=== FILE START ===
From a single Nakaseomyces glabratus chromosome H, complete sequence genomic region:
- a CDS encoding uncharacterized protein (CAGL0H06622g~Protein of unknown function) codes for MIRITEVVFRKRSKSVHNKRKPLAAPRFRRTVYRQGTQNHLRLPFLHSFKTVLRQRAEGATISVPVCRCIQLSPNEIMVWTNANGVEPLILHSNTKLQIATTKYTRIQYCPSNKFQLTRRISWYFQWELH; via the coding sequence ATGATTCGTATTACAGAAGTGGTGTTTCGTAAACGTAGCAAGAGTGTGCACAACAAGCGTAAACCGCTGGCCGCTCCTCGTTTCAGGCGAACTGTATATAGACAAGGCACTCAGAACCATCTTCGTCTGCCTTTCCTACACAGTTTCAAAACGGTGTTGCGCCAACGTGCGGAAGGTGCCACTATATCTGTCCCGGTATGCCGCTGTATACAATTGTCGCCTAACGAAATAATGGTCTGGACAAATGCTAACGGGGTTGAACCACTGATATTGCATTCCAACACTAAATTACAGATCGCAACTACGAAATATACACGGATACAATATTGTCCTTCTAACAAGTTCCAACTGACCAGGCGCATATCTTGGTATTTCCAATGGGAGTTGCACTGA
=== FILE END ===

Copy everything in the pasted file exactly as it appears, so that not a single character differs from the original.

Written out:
From a single Nakaseomyces glabratus chromosome H, complete sequence genomic region:
- a CDS encoding uncharacterized protein (CAGL0H06622g~Protein of unknown function) codes for MIRITEVVFRKRSKSVHNKRKPLAAPRFRRTVYRQGTQNHLRLPFLHSFKTVLRQRAEGATISVPVCRCIQLSPNEIMVWTNANGVEPLILHSNTKLQIATTKYTRIQYCPSNKFQLTRRISWYFQWELH; via the coding sequence ATGATTCGTATTACAGAAGTGGTGTTTCGTAAACGTAGCAAGAGTGTGCACAACAAGCGTAAACCGCTGGCCGCTCCTCGTTTCAGGCGAACTGTATATAGACAAGGCACTCAGAACCATCTTCGTCTGCCTTTCCTACACAGTTTCAAAACGGTGTTGCGCCAACGTGCGGAAGGTGCCACTATATCTGTCCCGGTATGCCGCTGTATACAATTGTCGCCTAACGAAATAATGGTCTGGACAAATGCTAACGGGGTTGAACCACTGATATTGCATTCCAACACTAAATTACAGATCGCAACTACGAAATATACACGGATACAATATTGTCCTTCTAACAAGTTCCAACTGACCAGGCGCATATCTTGGTATTTCCAATGGGAGTTGCACTGA